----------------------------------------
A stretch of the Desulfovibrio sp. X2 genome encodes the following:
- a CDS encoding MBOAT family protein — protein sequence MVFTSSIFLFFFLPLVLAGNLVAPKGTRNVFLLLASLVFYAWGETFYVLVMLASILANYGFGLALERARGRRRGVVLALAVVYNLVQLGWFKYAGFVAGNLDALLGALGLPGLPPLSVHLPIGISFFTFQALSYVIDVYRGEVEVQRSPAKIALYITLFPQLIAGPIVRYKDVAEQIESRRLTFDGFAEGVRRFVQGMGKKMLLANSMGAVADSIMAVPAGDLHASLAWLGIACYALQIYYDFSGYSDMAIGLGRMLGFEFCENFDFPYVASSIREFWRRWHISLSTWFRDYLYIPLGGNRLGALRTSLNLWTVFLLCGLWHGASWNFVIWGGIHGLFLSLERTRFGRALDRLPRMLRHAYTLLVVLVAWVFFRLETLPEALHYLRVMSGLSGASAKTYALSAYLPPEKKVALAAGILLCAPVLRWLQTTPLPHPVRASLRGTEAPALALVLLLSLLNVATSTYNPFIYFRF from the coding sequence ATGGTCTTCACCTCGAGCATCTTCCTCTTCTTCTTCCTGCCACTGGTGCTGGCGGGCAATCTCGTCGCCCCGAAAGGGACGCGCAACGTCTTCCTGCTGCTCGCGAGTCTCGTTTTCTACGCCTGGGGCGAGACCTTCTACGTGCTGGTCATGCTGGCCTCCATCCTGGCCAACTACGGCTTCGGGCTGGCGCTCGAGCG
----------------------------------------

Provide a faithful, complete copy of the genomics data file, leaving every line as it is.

A stretch of the Desulfovibrio sp. X2 genome encodes the following:
- a CDS encoding MBOAT family protein — protein sequence MVFTSSIFLFFFLPLVLAGNLVAPKGTRNVFLLLASLVFYAWGETFYVLVMLASILANYGFGLALERARGRRRGVVLALAVVYNLVQLGWFKYAGFVAGNLDALLGALGLPGLPPLSVHLPIGISFFTFQALSYVIDVYRGEVEVQRSPAKIALYITLFPQLIAGPIVRYKDVAEQIESRRLTFDGFAEGVRRFVQGMGKKMLLANSMGAVADSIMAVPAGDLHASLAWLGIACYALQIYYDFSGYSDMAIGLGRMLGFEFCENFDFPYVASSIREFWRRWHISLSTWFRDYLYIPLGGNRLGALRTSLNLWTVFLLCGLWHGASWNFVIWGGIHGLFLSLERTRFGRALDRLPRMLRHAYTLLVVLVAWVFFRLETLPEALHYLRVMSGLSGASAKTYALSAYLPPEKKVALAAGILLCAPVLRWLQTTPLPHPVRASLRGTEAPALALVLLLSLLNVATSTYNPFIYFRF from the coding sequence ATGGTCTTCACCTCGAGCATCTTCCTCTTCTTCTTCCTGCCACTGGTGCTGGCGGGCAATCTCGTCGCCCCGAAAGGGACGCGCAACGTCTTCCTGCTGCTCGCGAGTCTCGTTTTCTACGCCTGGGGCGAGACCTTCTACGTGCTGGTCATGCTGGCCTCCATCCTGGCCAACTACGGCTTCGGGCTGGCGCTCGAGCG